“You will just look and wonder, how the hell are they getting this energy?”
Richard Mthethwa, better known as Nozinja, also known as Dog, is trying to explain the magical feet-moving properties of the genre he single-handedly created nearly 10 years ago. Shangaan electro is the high-speed sound of South Africa’s rural Limpopo region, where dancers gather in the blazing heat to shake for hours to synthesised marimbas and frantic drum fills. The tempo is fast – hitting up to 190 BPM – and still rising, and its creator seems as fascinated by the music’s effect on the dancers as anyone. “This speed is abnormal,” he admits.
Nozinja is in London this week to host dance workshops, performances and a clubnight as part of a tour of cities and festivals around Europe. This his third visit to the UK, and he’s discovering that his audience has bloomed since Honest Jon’s introduced us to Shangaan electro via a definitive compilation back in 2010. The hyperactive sound made its entrance at just the right time, its rapid-fire kineticism finding stylistic cousins in the emergent footwork template and providing an injection of exoticised mania in the sets of DJs like Pearson Sound, who included a Shangaan track on his 2011 Fabric mix. That success was compounded with last year’s Shangaan Shake, a compilation of cannily curated remixes that paired the sound with forward-thinking minds like Actress, Peverelist and, fittingly, footwork innovators DJ Rashad and DJ Spinn.
But all that buzz is merely the tiniest of drops in the great briny ocean in comparison to Shangaan electro’s popularity in its home country, where Nozinja has seen his self-made style become the new sound of South Africa. “Look at house,” he says, referring to the music that has become the bread and butter of the nation’s pop charts in recent years. “About six hits now have been Shangaan – they’re taking things from Shangaan, and some of them come and ask to use one of my songs and they remix it into house,” he says.
Unlike almost all contemporary genres – with the exception of footwork, perhaps – Shangaan electro is about dancing as much as it is about music. While Nozinja is the brains behind the sound, Shangaan wouldn’t exist without the dancers, who breath life into its maniacal tempos and in turn inspire Nozinja to push the sound faster and harder. To that end, he’s brought four of his dancers with him to show us how it’s done in a workshop hosted by the Barbican, and so I find myself tentatively tying my knees in knots with a room full of shy kids and keen parents. Along for the journey are the famed Tshetsha Boys, whose YouTube videos document their bizarre performances in clown masks and boiler suits, and two women dancers wearing the traditional xibelani skirts which emphasise the waist-winding focus of the dance.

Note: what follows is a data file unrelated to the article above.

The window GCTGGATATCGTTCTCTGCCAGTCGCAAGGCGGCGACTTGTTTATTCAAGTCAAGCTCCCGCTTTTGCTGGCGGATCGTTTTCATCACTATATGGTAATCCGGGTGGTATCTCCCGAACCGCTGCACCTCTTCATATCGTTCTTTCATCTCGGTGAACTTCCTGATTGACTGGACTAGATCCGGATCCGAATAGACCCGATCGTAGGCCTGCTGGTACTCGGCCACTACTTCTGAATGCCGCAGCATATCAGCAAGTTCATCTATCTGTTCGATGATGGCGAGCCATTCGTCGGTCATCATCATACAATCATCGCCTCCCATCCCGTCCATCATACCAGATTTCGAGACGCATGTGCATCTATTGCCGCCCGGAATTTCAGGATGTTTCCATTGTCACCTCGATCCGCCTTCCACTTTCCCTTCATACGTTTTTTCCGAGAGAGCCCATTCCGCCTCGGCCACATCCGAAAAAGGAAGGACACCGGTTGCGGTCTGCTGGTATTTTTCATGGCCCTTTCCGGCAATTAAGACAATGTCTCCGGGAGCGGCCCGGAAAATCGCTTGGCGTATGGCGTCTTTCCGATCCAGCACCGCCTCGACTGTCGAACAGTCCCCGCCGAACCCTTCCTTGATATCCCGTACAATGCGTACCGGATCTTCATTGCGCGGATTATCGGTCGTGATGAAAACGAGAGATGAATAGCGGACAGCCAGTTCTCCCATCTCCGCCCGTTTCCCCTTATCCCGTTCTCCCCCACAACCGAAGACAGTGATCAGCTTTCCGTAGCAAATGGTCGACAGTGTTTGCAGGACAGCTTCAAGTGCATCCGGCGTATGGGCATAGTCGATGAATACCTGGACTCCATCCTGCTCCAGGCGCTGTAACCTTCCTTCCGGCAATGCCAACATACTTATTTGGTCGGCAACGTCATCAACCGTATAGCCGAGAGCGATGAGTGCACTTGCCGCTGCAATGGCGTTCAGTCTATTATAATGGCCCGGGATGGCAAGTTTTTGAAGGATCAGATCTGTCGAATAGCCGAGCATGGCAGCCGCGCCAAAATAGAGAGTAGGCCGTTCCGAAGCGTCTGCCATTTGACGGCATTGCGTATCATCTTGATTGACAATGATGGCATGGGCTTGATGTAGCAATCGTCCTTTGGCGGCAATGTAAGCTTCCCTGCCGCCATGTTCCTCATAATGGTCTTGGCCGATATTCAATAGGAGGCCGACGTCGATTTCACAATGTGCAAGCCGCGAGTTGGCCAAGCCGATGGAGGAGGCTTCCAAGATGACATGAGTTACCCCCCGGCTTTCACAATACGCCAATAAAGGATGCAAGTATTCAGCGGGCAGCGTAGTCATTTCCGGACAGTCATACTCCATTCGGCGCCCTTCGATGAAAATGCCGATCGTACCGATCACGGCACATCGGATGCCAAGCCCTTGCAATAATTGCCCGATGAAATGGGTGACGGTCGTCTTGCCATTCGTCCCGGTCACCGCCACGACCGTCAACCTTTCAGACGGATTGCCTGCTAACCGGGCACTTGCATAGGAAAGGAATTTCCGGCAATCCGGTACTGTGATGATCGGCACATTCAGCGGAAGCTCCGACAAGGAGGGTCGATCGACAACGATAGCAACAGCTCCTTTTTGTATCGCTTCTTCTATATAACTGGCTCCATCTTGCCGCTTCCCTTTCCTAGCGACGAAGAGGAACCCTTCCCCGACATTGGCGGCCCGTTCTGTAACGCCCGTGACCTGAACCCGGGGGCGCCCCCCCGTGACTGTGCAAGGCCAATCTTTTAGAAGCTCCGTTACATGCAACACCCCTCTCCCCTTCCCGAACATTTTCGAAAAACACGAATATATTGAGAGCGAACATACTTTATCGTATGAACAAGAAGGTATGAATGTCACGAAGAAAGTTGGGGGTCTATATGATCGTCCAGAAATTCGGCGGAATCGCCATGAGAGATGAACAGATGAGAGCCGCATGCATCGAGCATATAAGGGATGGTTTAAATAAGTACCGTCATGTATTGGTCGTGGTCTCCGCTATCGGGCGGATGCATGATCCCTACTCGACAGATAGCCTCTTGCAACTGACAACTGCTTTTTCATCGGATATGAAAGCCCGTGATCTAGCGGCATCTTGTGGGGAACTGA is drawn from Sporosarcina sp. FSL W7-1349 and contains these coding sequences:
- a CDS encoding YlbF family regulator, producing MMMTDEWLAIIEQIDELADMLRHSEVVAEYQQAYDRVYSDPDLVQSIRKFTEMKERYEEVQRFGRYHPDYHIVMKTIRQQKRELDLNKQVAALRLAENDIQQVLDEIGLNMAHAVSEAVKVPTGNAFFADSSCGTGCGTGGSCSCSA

Now, I like to think I can dance, as the TV catchphrase goes – but Shangaan dancing is a mighty leap and a hundred ass-wiggles-a-minute away from the casual side-to-side shuffle that makes up the bulk of my Saturday night repertoire. Within minutes my forehead is glistening in the hot and airless room at Hoxton Hall, and we’ve only got as far as twisting our waists in time to the music – which, it must be emphasised, rattles along at over 180 bpm (a typical house record cruises at about 120 bpm). Once the bum-shaking element is mastered, the troupe throw in a few foot movements and an arm flap here and there, which seem easy until you try to keep them up for more than a few bars. Meanwhile Nozinja ups the tempo again and again, derailing our efforts as we stomp along with increasingly panicked grins on our faces.
And if you thought the tracks on the first Honest Jon’s compilation were fast, wait until you hear what Nozinja’s been working on since then, spurred on by the dancers’ seemingly endless reserves of energy. “Speed counts,” he tells me later. “No speed, no dance.”
Nozinja himself cuts an unlikely figure as a musical pioneer. Now in his mid-forties, he’s what your mother might call larger than life – rotund and jovial, with a missing tooth cutting a hole in his smile. Before Shangaan, he was a successful entrepreneur with a string of mobile phone shops, but in 2005 he gave the business to his younger brother and holed up in his home studio, determined to make it in the biz.